New HRW Report Slams Gulf States for Migrant Abuses
Human Rights Watch’s World Report 2010 is out now, and strongly condemns the Gulf states for failing to protect the rights of Migrant Workers. The full report is available here
The HRW report raises the issues of passport confiscation, abuses of domestic workers and bans on trade unions as key issues in the region. Bahrain and Kuwait have taken steps towards removing the kafala system, which ties the right of a migrant to remain in the country to the permission of his sponsor. However, a disturbing finding is that migrant domestic workers are excluded from the new legislation. This is particularly concerning to M-R.org given the spate of suicides and attempted suicides by distressed maids working in the region in recent months (see here
Here are some extracts:
In May 2009 Minister of Labor Majeed al-Alawi announced a proposed revision to Bahrain’s kafala (sponsorship) system designed to reduce the risk of exploitation and abuse of migrant workers. The former system tied migrants’ work visas and immigration status to their employers, enabling employer abuses and preventing workers from changing jobs or leaving the country. Under the amended law, which was adopted on August 1, the government officially sponsors each worker, allowing him or her to more easily change employers. At this writing it remains unclear whether the reform has been fully implemented. Bahrain’s business community strongly opposed the changes, and workers still need the defacto sponsorship of an individual or company in order to remain in the country legally. Migrant workers complain that some employers illegally withhold passports and fail to pay wages.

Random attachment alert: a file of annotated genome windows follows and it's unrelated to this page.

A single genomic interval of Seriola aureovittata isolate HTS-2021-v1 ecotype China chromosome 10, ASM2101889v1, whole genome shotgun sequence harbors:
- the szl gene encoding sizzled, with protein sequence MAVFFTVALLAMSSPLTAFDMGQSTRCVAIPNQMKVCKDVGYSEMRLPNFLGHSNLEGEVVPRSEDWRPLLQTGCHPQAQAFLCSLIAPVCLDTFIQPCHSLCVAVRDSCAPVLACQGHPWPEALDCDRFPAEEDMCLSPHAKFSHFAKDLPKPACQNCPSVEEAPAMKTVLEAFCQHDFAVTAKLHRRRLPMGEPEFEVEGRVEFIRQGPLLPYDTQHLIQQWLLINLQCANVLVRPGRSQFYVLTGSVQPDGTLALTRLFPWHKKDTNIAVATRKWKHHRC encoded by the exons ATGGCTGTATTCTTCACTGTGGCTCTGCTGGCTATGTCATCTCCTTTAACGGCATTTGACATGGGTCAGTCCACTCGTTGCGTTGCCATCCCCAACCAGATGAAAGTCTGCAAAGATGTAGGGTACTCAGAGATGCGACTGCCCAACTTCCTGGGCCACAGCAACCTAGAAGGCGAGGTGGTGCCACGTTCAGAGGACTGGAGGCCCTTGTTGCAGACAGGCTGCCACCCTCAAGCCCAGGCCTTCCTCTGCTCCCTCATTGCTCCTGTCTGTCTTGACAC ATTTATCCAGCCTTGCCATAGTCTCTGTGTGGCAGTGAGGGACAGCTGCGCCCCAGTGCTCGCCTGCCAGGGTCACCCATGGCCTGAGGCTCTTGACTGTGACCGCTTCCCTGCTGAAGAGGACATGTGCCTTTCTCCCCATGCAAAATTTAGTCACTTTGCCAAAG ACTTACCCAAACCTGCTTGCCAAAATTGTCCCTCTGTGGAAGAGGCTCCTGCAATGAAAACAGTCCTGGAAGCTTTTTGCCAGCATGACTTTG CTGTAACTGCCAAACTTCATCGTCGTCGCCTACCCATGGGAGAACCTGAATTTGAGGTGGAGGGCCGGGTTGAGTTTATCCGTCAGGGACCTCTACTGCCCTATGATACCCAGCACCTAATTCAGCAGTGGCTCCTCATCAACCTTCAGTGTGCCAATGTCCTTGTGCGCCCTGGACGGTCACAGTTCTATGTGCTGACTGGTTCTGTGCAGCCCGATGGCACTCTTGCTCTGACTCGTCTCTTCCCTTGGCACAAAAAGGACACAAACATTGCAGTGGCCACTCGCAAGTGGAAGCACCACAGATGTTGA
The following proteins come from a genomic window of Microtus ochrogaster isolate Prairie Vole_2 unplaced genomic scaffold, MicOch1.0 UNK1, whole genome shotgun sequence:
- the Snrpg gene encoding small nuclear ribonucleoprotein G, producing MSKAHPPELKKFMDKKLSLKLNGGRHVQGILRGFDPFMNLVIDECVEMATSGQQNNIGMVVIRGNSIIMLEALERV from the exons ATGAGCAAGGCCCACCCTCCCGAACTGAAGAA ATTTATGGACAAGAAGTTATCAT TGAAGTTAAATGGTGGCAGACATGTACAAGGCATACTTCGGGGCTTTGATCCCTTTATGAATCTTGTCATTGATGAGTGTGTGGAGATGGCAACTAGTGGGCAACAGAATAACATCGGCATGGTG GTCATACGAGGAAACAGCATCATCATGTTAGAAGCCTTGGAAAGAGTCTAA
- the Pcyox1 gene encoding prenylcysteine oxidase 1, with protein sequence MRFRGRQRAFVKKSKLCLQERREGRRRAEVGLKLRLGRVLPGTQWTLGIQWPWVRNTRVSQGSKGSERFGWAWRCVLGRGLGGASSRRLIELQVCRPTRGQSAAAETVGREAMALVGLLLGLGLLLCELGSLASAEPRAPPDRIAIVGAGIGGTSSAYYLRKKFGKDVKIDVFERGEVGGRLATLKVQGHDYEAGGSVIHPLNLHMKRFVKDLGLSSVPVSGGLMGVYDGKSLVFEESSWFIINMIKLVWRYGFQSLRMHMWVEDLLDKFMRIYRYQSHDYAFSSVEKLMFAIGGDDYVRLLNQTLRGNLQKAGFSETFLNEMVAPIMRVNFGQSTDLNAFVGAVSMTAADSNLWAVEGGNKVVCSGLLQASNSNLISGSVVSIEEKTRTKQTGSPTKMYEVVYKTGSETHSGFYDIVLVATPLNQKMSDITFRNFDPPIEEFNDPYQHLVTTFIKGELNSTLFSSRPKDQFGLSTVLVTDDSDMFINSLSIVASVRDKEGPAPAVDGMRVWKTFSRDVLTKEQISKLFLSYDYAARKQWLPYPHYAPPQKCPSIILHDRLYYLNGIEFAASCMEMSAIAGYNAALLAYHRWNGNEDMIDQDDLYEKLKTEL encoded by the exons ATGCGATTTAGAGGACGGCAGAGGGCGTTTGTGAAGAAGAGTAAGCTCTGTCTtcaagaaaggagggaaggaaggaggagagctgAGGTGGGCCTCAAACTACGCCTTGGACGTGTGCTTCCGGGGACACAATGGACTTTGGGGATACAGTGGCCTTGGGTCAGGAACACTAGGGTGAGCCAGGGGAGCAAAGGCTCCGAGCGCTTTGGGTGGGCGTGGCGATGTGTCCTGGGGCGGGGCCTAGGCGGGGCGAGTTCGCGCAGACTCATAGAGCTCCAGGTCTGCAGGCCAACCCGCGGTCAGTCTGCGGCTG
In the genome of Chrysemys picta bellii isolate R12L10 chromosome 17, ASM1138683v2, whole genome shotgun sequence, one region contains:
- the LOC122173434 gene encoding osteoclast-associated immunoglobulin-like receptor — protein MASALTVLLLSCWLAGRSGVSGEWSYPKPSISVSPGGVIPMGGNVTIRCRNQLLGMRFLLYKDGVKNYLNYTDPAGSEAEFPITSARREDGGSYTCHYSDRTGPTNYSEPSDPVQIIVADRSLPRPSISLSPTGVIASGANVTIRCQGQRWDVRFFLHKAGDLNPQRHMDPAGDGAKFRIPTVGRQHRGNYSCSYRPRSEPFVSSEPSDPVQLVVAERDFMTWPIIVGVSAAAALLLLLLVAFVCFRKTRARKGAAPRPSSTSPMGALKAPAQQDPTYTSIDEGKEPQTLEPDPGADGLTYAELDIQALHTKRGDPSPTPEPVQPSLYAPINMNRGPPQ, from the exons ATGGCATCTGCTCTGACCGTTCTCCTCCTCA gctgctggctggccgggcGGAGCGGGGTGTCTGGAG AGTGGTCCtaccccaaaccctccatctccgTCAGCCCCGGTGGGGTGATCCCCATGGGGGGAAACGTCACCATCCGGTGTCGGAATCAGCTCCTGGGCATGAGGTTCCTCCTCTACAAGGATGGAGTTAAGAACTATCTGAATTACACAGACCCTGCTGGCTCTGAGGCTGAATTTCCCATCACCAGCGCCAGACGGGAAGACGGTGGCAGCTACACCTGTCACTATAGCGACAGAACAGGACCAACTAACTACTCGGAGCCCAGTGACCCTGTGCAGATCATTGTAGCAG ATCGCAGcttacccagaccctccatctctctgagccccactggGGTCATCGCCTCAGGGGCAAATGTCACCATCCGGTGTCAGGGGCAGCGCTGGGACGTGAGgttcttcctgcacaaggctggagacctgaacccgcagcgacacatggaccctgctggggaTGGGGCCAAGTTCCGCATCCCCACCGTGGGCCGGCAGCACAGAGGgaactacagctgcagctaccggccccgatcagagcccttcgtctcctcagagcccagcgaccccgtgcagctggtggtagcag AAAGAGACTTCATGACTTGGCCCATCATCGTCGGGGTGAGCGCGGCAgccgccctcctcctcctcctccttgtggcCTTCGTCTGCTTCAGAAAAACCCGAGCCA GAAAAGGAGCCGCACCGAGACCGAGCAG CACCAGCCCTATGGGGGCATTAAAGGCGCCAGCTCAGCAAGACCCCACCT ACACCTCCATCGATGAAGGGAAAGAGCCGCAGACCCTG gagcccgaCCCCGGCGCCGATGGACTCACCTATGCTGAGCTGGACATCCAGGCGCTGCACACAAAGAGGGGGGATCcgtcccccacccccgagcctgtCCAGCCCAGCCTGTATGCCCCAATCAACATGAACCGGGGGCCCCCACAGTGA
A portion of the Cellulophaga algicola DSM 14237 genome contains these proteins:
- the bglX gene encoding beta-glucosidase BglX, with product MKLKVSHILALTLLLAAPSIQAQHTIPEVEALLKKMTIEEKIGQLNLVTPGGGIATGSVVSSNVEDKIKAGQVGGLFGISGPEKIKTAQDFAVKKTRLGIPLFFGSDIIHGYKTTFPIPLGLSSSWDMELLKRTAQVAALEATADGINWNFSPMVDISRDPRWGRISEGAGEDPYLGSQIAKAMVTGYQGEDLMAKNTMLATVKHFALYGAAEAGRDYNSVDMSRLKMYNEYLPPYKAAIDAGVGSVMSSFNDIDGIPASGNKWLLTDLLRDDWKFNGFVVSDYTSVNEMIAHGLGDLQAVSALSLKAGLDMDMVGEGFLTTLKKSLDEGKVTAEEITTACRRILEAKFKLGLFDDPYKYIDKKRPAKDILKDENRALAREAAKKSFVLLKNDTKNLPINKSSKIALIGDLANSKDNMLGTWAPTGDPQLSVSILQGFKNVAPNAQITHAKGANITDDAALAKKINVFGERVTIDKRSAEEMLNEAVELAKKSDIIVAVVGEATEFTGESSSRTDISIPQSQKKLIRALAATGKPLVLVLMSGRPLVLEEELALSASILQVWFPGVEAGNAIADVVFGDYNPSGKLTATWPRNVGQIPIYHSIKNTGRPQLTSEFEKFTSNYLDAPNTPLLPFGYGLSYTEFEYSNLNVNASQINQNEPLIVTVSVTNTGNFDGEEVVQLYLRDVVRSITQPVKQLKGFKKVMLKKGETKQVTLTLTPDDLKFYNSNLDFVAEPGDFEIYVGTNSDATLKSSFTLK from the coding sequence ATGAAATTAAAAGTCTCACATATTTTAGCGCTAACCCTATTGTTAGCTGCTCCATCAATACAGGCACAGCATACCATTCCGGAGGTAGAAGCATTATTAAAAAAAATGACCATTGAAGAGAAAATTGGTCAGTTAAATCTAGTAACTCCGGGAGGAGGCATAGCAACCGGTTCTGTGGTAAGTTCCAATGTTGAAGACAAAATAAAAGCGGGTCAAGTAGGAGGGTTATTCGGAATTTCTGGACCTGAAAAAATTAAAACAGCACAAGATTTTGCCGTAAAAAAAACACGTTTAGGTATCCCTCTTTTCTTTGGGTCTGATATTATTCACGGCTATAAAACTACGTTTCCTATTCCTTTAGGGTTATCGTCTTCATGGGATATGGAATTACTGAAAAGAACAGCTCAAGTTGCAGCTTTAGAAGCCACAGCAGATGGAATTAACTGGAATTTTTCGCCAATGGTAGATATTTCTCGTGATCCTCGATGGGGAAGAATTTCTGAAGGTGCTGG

The amended law excludes migrant domestic workers, who are at especially high risk of abuse due to their isolation in private homes. In 2009 prominent cases involved physical abuse, forced confinement, and the death of domestic workers.
Parliament in May 2009 debated a draft revision of the Labor Law that would incorporate more protective provisions on wages, working hours, and safety. However, it does not establish monitoring mechanisms for workers’ rights, and continues to exclude domestic workers from its protections. Approximately 700,000 migrant women—chiefly from Indonesia, Sri Lanka, and the Philippines—are employed in Kuwait as full-time live-in domestic workers. Their exclusion under the current labor law deprives them of protections afforded other workers, such as a weekly rest day and limits on working hours. Many domestic workers complain of confinement in the house, long working hours without rest, months or years of unpaid wages, and sometimes verbal, physical, and sexual abuse. Domestic workers who fled abusive situations at their workplace have often become stranded at their embassies, at deportation centers, or at recruitment agencies. In October 2009 Indonesia banned further migration of domestic workers to Kuwait in response to having 600 workers trapped in its embassy. A major barrier to the redress of labor abuses is the sponsorship (kafala) system [modern day slavery system] by which a migrant worker’s legal residence in Kuwait is tied to his or her employer, who serves as a “sponsor.” Migrant workers can only transfer employment with their sponsor’s consent, although a reform in August 2009 frees them of this requirement if they have worked more than three years (migrant domestic workers do not benefit from this provision).
Sponsorship traps workers in abusive situations, including in situations of forced labor, and blocks their access to means of redress. If an employer withdraws sponsorship, workers who flee abusive workplaces can be arrested and deported for being out of status in the country. Kuwaiti law enforcement officials rarely bring to justice Kuwaitis who abuse their powers as sponsors.